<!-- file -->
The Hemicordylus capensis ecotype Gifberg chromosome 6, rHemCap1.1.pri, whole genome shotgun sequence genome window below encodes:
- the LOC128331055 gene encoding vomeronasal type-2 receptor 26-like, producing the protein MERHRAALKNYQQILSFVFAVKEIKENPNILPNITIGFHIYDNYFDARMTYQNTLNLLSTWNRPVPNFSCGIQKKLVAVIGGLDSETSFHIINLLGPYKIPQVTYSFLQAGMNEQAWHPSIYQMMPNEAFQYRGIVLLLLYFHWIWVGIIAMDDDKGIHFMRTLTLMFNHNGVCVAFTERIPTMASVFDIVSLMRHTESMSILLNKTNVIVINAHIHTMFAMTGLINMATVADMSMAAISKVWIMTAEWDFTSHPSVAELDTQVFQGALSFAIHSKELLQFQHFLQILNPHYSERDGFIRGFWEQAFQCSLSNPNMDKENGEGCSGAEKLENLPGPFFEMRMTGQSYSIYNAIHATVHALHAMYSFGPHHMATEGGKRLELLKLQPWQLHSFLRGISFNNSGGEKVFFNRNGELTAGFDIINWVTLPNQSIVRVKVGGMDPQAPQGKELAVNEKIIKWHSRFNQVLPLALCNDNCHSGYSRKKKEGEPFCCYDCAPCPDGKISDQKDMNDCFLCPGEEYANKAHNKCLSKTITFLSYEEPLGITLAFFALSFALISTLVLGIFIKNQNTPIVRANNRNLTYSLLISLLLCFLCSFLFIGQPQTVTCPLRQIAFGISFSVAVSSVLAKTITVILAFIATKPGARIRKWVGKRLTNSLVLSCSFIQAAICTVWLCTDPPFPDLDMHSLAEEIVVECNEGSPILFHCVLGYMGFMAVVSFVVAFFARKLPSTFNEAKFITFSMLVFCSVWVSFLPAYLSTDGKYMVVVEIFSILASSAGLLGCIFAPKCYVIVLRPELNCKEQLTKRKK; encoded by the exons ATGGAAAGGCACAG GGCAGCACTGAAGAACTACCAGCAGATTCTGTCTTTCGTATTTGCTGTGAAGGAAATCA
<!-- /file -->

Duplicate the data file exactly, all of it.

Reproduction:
The Hemicordylus capensis ecotype Gifberg chromosome 6, rHemCap1.1.pri, whole genome shotgun sequence genome window below encodes:
- the LOC128331055 gene encoding vomeronasal type-2 receptor 26-like, producing the protein MERHRAALKNYQQILSFVFAVKEIKENPNILPNITIGFHIYDNYFDARMTYQNTLNLLSTWNRPVPNFSCGIQKKLVAVIGGLDSETSFHIINLLGPYKIPQVTYSFLQAGMNEQAWHPSIYQMMPNEAFQYRGIVLLLLYFHWIWVGIIAMDDDKGIHFMRTLTLMFNHNGVCVAFTERIPTMASVFDIVSLMRHTESMSILLNKTNVIVINAHIHTMFAMTGLINMATVADMSMAAISKVWIMTAEWDFTSHPSVAELDTQVFQGALSFAIHSKELLQFQHFLQILNPHYSERDGFIRGFWEQAFQCSLSNPNMDKENGEGCSGAEKLENLPGPFFEMRMTGQSYSIYNAIHATVHALHAMYSFGPHHMATEGGKRLELLKLQPWQLHSFLRGISFNNSGGEKVFFNRNGELTAGFDIINWVTLPNQSIVRVKVGGMDPQAPQGKELAVNEKIIKWHSRFNQVLPLALCNDNCHSGYSRKKKEGEPFCCYDCAPCPDGKISDQKDMNDCFLCPGEEYANKAHNKCLSKTITFLSYEEPLGITLAFFALSFALISTLVLGIFIKNQNTPIVRANNRNLTYSLLISLLLCFLCSFLFIGQPQTVTCPLRQIAFGISFSVAVSSVLAKTITVILAFIATKPGARIRKWVGKRLTNSLVLSCSFIQAAICTVWLCTDPPFPDLDMHSLAEEIVVECNEGSPILFHCVLGYMGFMAVVSFVVAFFARKLPSTFNEAKFITFSMLVFCSVWVSFLPAYLSTDGKYMVVVEIFSILASSAGLLGCIFAPKCYVIVLRPELNCKEQLTKRKK; encoded by the exons ATGGAAAGGCACAG GGCAGCACTGAAGAACTACCAGCAGATTCTGTCTTTCGTATTTGCTGTGAAGGAAATCA